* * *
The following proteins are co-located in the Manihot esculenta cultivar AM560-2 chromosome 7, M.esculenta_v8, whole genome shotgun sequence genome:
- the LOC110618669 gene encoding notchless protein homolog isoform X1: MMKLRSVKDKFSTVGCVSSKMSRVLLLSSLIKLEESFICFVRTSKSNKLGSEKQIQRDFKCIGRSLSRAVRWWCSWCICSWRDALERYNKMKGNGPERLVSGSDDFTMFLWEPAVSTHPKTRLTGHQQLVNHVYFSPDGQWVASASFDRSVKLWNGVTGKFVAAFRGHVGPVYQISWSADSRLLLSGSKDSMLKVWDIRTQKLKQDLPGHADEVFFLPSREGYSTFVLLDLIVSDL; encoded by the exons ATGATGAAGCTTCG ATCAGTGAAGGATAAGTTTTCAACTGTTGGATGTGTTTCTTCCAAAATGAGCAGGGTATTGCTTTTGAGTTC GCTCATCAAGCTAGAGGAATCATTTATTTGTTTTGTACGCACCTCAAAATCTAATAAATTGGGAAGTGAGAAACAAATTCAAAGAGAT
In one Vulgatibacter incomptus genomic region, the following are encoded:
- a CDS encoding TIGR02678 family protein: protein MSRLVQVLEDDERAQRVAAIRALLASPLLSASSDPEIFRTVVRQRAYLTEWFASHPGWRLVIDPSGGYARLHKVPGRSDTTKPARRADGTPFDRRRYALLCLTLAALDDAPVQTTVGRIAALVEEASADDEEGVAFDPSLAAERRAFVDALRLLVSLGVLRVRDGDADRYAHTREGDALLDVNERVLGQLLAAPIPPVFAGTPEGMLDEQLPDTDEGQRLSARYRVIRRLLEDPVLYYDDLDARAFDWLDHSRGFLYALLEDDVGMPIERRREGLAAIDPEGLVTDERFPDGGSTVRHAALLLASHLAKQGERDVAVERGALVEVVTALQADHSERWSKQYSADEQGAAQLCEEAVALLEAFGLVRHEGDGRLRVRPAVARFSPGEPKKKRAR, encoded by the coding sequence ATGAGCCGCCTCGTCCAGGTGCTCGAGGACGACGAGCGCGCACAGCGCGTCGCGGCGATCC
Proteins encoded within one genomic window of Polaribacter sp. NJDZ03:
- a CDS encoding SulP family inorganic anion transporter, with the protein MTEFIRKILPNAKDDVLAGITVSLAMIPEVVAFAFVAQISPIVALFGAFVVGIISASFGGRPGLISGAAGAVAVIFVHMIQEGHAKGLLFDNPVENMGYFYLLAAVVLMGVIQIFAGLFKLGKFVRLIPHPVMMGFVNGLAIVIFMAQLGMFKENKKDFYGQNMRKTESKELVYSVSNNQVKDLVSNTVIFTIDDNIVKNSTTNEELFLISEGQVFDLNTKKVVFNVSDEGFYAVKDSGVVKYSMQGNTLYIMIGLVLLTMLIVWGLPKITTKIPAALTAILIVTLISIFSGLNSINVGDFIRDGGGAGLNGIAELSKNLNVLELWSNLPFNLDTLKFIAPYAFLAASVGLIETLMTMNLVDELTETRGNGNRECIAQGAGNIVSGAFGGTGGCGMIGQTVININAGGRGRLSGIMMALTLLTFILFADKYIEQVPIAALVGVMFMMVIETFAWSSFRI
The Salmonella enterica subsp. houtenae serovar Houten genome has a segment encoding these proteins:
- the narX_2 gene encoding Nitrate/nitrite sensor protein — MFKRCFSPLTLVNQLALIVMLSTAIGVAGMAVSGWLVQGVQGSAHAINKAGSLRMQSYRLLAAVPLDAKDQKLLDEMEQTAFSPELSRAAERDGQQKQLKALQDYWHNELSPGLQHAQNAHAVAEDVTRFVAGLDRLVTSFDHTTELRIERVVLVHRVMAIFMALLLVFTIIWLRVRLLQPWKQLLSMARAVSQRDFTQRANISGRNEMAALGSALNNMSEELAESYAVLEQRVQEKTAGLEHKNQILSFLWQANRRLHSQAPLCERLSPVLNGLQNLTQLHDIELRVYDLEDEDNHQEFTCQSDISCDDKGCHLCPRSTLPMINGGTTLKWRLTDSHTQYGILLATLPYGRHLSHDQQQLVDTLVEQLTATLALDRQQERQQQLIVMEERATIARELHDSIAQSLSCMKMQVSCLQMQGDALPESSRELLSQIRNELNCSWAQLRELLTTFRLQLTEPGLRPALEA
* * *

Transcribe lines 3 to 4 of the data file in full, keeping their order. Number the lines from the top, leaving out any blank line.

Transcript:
In one Vulgatibacter incomptus genomic region, the following are encoded:
- a CDS encoding TIGR02678 family protein: protein MSRLVQVLEDDERAQRVAAIRALLASPLLSASSDPEIFRTVVRQRAYLTEWFASHPGWRLVIDPSGGYARLHKVPGRSDTTKPARRADGTPFDRRRYALLCLTLAALDDAPVQTTVGRIAALVEEASADDEEGVAFDPSLAAERRAFVDALRLLVSLGVLRVRDGDADRYAHTREGDALLDVNERVLGQLLAAPIPPVFAGTPEGMLDEQLPDTDEGQRLSARYRVIRRLLEDPVLYYDDLDARAFDWLDHSRGFLYALLEDDVGMPIERRREGLAAIDPEGLVTDERFPDGGSTVRHAALLLASHLAKQGERDVAVERGALVEVVTALQADHSERWSKQYSADEQGAAQLCEEAVALLEAFGLVRHEGDGRLRVRPAVARFSPGEPKKKRAR, encoded by the coding sequence ATGAGCCGCCTCGTCCAGGTGCTCGAGGACGACGAGCGCGCACAGCGCGTCGCGGCGATCC